Starting an AIA Permit PreQualification Class

PreQualification is tailoring the permit process to the applicant.

Applicants who are prequalfied because of training and/or experienced who prepare document and design packages that are better organized, more complete, and include information which facilitates quick understanding and review, have access to a plan check process from those applicants who are not pre-qualified.

PreQualification can be based on license status; experience, or training.  There is tremendous potential in the area of PreQualification as this means of streamlining has not been well used or considered.

One method of creating a PreQualification based program:

An AIA Component works with local regional juridictions to develop a series of classes that cover preparation of documents in accordance with a well developed standard.  For example, see this standard developed in Florida due to an effort that included AIA support and engagement:

http://www.boaf.net/index.php?option=com_content&view=article&id=556:technical-guides&catid=54&Itemid=254

PreQualification Classes are a win – win:

  • Improved economic conditions in the community resulting from more efficient and effective permit processes.
  • A competitive advantage for those architects willing to invest the time and money in training
  • A source of non-dues revenue to the component;
  • A Member benefit who have access to the training for a greatly reduced cost

 

2 thoughts on “Starting an AIA Permit PreQualification Class

  1. Mike Robinson

    What about Permit Expeditors? Where do you see them fitting into this process? Many smaller architectural firms cannot give the resources to train new staff members in the permit process. If they do they often lose the junior members to other firms soon after. Permit Expediters can help fill that resource gap.

    Reply
  2. mfmalinowski Post author

    Outline of a PreQualification Program

    • A working group (with members from both design and regulatory professionals) is created to vet and adopt a set of document content and organization standards for an initial project type (such as small commercial building alteration; or tenant improvements).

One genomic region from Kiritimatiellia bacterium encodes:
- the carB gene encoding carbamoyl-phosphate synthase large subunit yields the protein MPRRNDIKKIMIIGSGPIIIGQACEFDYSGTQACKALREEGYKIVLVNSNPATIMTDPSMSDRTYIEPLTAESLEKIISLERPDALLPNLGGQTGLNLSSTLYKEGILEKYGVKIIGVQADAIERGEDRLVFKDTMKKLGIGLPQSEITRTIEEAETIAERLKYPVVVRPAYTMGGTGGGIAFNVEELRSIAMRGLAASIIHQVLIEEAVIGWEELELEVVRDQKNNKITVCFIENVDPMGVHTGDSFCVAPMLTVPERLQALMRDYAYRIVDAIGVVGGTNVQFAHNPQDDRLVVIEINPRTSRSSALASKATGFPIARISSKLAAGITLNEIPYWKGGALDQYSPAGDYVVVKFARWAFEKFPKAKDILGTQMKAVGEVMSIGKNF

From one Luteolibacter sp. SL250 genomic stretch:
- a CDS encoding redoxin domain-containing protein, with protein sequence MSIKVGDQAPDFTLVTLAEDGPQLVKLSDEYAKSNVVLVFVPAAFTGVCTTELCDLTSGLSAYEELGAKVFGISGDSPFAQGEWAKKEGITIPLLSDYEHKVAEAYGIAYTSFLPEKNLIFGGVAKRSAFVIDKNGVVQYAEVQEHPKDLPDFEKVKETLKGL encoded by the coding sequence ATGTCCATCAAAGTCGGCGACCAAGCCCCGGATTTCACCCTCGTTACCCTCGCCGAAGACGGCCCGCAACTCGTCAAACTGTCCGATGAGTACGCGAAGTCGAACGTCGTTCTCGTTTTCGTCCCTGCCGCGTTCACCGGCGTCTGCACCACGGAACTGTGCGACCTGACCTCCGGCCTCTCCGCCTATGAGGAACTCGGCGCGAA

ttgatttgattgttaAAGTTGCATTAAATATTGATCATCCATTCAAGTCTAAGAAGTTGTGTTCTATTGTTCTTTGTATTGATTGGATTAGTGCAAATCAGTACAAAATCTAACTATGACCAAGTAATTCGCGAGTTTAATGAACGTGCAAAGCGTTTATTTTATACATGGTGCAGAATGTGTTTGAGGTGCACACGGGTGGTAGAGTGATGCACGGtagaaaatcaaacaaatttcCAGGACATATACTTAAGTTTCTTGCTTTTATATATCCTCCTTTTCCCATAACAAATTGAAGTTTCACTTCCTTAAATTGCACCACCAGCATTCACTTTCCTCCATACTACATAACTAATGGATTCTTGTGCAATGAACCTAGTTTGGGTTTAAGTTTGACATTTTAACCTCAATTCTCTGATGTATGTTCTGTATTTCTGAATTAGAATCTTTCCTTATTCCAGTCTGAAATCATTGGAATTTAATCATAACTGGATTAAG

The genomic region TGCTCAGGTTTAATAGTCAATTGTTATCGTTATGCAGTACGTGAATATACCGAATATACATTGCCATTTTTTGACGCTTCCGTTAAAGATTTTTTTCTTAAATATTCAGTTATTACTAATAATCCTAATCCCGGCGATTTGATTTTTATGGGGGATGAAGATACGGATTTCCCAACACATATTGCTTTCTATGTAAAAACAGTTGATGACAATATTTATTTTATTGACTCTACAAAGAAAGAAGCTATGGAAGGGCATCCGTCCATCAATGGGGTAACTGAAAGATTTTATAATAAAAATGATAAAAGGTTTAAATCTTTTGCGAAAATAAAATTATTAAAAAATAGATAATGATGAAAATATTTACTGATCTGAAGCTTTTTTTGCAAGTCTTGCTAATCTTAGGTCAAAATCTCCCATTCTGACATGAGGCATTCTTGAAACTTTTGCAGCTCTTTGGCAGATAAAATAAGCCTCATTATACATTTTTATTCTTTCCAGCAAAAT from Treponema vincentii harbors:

• The working group enlists AIA Austin to put a training program together to cover the use of the standards. This program could become a non-dues revenue source for the component.
    • Participants are trained and tested; those passing the program would be added to a list of ‘pre-qualified professionals’.
    • Plans prepared by ‘pre-qualified professionals’ according to the adopted standards (perhaps indicated by a symbol added to the cover sheet) would save time and money for the jurisdiction; the jurisdiction would in turn create a separate ‘track’ for plan review of these packages. The participating design professional realizes a significant time savings in the permit process.
    • There would be quality control feedback loop for both program refinement and development, and also to insure that ‘pre qualified professionals’ continue to adhere to program standards (or face loss of eligibility).

    If the beta program proved successful, it could be expanded to additional project types.

    Properly implemented, there is the potential for such a program to be a win-win, with efficiency and effectiveness benefits for ‘both sides of the counter’.

    With plans prepared in a consistent format to make them more clear and easy to review for the permit processing professionals, the resulting increased efficiency could result in time savings for participating professionals.

    A program along these lines is being developed in the Sacramento Region as a cooperative effort involving six different jurisdictions; and it is being evaluated by AIA Austin following a presentation and workshop there by MFMalinowski AIA in November of 2014

    Reply

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